|Ceremony on Publication of Documents on Israel-USSR Relations|
(Communicated by Foreign Ministry Spokesman)
Foreign Minister David Levy and Deputy Foreign Minister of Russia, Ivan Ivanovich Sergeyev, officiated at a ceremony yesterday (April 9) at the Ministry of Foreign Affairs in Jerusalem to mark the publication of a collection of documents dealing with Israeli-USSR relations from 1941 to 1953.
Addressing the team of experts and researchers who worked on the publication of the documents, Levy said that the joint project was a step in building trust between Russia and Israel and testifies to the good relations existing between the two states in every area. The papers shed light on the aid given by the USSR to help the Jewish people establish an independent state in the land of Israel, for which we are grateful to the Russian people. At the beginning of the period of modern Zionism, many Jews arrived in Israel from Russia and contributed to building the country. In recent years, some million new immigrants have arrived from areas of the former USSR, making a very important contribution to Israeli society, economy and culture. Immigrants from Russia constitute a strong bridge connecting the two peoples.
Minister Levy remarked that the book makes a fitting present to Israel as the Passover holiday – the "festival of freedom" – approaches, a time when we remember the past and take pride in the present in order to build the future. One can also look at the collection as a present from the Israeli team to recently-elected Russian President Putin.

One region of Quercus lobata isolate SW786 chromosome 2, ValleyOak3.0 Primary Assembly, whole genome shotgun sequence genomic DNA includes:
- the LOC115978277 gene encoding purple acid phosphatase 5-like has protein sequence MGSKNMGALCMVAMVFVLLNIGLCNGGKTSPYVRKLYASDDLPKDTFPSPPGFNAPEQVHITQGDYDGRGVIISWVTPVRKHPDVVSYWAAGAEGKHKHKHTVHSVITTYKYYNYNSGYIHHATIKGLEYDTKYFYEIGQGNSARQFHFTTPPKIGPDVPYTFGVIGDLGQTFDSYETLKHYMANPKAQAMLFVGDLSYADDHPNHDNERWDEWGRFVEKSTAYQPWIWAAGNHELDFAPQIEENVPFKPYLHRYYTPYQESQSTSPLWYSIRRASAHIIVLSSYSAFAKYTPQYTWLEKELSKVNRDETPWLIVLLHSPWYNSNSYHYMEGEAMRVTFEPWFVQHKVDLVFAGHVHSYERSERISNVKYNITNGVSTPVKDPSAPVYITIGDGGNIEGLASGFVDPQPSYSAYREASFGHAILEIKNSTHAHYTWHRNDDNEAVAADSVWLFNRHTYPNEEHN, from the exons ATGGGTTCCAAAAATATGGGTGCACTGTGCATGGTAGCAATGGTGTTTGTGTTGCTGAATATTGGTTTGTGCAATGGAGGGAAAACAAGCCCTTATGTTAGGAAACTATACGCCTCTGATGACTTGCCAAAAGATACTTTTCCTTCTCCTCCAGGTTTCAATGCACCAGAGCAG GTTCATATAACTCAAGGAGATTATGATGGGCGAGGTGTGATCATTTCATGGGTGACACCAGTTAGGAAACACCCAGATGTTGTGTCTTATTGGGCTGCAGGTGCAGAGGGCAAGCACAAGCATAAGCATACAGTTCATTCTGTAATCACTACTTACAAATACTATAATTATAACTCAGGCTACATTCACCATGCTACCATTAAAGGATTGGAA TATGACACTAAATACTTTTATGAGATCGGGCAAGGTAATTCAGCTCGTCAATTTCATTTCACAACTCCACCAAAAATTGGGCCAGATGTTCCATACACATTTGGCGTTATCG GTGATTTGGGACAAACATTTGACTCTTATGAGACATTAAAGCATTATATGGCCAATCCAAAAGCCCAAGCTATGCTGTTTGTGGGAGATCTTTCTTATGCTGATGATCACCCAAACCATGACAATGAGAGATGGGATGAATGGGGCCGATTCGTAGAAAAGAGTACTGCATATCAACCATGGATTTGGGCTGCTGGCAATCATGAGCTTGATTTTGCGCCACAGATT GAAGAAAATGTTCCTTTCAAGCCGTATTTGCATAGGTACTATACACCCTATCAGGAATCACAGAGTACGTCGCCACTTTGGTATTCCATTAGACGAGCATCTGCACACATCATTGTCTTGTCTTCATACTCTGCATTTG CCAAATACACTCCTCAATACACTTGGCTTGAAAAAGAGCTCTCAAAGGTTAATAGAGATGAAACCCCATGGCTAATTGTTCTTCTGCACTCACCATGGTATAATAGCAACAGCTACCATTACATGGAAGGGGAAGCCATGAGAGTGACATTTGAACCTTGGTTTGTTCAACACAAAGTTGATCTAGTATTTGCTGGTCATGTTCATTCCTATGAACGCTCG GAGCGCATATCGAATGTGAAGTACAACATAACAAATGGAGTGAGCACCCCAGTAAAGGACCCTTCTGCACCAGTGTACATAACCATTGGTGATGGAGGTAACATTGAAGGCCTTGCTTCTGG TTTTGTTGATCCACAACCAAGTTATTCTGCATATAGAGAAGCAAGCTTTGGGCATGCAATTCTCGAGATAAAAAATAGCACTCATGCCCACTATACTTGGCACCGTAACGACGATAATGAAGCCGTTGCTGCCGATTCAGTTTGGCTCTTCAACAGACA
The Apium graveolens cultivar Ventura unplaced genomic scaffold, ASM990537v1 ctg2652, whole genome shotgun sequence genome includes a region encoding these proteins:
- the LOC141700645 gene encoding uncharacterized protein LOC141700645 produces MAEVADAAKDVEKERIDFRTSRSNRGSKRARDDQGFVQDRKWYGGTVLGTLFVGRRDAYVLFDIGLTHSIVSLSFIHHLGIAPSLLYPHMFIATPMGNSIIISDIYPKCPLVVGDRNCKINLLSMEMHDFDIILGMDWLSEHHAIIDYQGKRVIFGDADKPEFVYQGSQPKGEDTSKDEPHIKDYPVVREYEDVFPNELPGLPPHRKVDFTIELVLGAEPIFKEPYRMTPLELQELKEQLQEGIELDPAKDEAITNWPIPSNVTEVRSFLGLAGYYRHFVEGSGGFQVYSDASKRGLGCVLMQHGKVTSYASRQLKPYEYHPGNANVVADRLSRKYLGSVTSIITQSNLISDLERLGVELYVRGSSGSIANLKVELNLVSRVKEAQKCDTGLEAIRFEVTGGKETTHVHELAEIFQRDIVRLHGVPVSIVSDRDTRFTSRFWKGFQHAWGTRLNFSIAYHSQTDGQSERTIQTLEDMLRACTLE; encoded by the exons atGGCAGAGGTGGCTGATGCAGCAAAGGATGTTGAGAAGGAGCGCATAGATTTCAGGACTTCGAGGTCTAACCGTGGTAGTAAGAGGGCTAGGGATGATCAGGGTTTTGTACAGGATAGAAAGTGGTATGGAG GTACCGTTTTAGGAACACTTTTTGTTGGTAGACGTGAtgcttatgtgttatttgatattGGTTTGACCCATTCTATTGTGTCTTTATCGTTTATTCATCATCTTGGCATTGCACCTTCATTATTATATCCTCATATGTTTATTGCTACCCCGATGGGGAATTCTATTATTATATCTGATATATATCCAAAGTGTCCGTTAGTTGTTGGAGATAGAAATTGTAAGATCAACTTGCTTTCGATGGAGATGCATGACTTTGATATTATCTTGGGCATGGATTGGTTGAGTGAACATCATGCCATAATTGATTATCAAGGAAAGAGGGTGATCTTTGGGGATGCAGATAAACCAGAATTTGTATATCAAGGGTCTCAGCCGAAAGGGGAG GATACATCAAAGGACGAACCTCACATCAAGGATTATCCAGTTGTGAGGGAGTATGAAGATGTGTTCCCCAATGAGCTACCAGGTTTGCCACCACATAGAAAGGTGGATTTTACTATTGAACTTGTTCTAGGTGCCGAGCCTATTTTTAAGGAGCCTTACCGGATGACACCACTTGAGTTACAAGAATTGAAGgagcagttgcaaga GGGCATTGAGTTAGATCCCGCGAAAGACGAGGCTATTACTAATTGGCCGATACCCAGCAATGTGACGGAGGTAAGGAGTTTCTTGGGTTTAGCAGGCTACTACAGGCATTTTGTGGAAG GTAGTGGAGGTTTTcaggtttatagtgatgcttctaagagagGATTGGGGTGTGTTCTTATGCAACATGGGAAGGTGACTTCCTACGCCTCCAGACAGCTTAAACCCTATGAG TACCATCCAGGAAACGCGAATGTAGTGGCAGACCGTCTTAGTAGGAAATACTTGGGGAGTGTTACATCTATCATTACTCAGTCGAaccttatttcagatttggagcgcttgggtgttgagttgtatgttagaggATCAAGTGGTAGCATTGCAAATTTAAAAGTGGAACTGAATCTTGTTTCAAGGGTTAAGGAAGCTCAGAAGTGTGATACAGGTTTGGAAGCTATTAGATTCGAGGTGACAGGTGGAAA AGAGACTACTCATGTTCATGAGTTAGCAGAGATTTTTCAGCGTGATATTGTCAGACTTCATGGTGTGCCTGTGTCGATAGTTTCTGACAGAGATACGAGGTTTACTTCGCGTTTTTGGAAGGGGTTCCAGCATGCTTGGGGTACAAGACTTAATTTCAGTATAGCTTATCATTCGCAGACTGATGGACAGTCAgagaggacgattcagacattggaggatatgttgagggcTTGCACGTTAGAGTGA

The Russian Deputy Foreign Minister stated that the relations between the two countries have seen ups and downs, including a severing of relations. The documents published now will help in understanding past events for the benefit of the good relations prevailing today between the two states.
Prof. Gorodetsky of Tel Aviv University, who headed the Israeli team, emphasized in his speech that there is almost no precedent for the joint publication of such a collectoin of documents by two governments, and that the next goal is to publish papers on the relations between the two states in the years 1953-1967.